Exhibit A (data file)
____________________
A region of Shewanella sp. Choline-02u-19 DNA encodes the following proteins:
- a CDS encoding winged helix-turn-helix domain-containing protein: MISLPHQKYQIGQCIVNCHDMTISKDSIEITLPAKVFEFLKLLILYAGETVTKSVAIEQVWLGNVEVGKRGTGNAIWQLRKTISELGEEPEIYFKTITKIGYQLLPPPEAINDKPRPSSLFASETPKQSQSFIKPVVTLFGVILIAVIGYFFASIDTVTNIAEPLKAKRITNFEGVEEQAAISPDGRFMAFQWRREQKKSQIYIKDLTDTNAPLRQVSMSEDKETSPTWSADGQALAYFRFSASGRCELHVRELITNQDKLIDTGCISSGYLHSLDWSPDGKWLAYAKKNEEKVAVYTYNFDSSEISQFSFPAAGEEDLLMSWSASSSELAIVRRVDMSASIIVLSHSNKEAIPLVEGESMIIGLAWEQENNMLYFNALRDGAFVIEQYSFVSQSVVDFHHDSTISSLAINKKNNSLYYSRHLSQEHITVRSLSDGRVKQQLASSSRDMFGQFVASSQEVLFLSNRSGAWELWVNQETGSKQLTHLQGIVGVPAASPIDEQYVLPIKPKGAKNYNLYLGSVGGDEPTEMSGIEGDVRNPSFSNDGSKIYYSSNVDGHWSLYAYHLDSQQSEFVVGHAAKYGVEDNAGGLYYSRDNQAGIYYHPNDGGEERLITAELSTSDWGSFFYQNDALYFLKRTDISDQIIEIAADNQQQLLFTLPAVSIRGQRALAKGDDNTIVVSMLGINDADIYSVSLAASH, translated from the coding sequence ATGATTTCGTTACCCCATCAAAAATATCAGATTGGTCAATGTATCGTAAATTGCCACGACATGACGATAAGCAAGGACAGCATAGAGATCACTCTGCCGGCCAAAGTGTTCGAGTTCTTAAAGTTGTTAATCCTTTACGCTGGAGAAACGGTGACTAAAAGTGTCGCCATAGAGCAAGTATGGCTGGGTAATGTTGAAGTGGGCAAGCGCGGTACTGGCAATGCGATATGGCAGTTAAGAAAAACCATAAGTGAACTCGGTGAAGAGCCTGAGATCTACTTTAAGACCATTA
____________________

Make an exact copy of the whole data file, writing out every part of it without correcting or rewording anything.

A region of Shewanella sp. Choline-02u-19 DNA encodes the following proteins:
- a CDS encoding winged helix-turn-helix domain-containing protein: MISLPHQKYQIGQCIVNCHDMTISKDSIEITLPAKVFEFLKLLILYAGETVTKSVAIEQVWLGNVEVGKRGTGNAIWQLRKTISELGEEPEIYFKTITKIGYQLLPPPEAINDKPRPSSLFASETPKQSQSFIKPVVTLFGVILIAVIGYFFASIDTVTNIAEPLKAKRITNFEGVEEQAAISPDGRFMAFQWRREQKKSQIYIKDLTDTNAPLRQVSMSEDKETSPTWSADGQALAYFRFSASGRCELHVRELITNQDKLIDTGCISSGYLHSLDWSPDGKWLAYAKKNEEKVAVYTYNFDSSEISQFSFPAAGEEDLLMSWSASSSELAIVRRVDMSASIIVLSHSNKEAIPLVEGESMIIGLAWEQENNMLYFNALRDGAFVIEQYSFVSQSVVDFHHDSTISSLAINKKNNSLYYSRHLSQEHITVRSLSDGRVKQQLASSSRDMFGQFVASSQEVLFLSNRSGAWELWVNQETGSKQLTHLQGIVGVPAASPIDEQYVLPIKPKGAKNYNLYLGSVGGDEPTEMSGIEGDVRNPSFSNDGSKIYYSSNVDGHWSLYAYHLDSQQSEFVVGHAAKYGVEDNAGGLYYSRDNQAGIYYHPNDGGEERLITAELSTSDWGSFFYQNDALYFLKRTDISDQIIEIAADNQQQLLFTLPAVSIRGQRALAKGDDNTIVVSMLGINDADIYSVSLAASH, translated from the coding sequence ATGATTTCGTTACCCCATCAAAAATATCAGATTGGTCAATGTATCGTAAATTGCCACGACATGACGATAAGCAAGGACAGCATAGAGATCACTCTGCCGGCCAAAGTGTTCGAGTTCTTAAAGTTGTTAATCCTTTACGCTGGAGAAACGGTGACTAAAAGTGTCGCCATAGAGCAAGTATGGCTGGGTAATGTTGAAGTGGGCAAGCGCGGTACTGGCAATGCGATATGGCAGTTAAGAAAAACCATAAGTGAACTCGGTGAAGAGCCTGAGATCTACTTTAAGACCATTA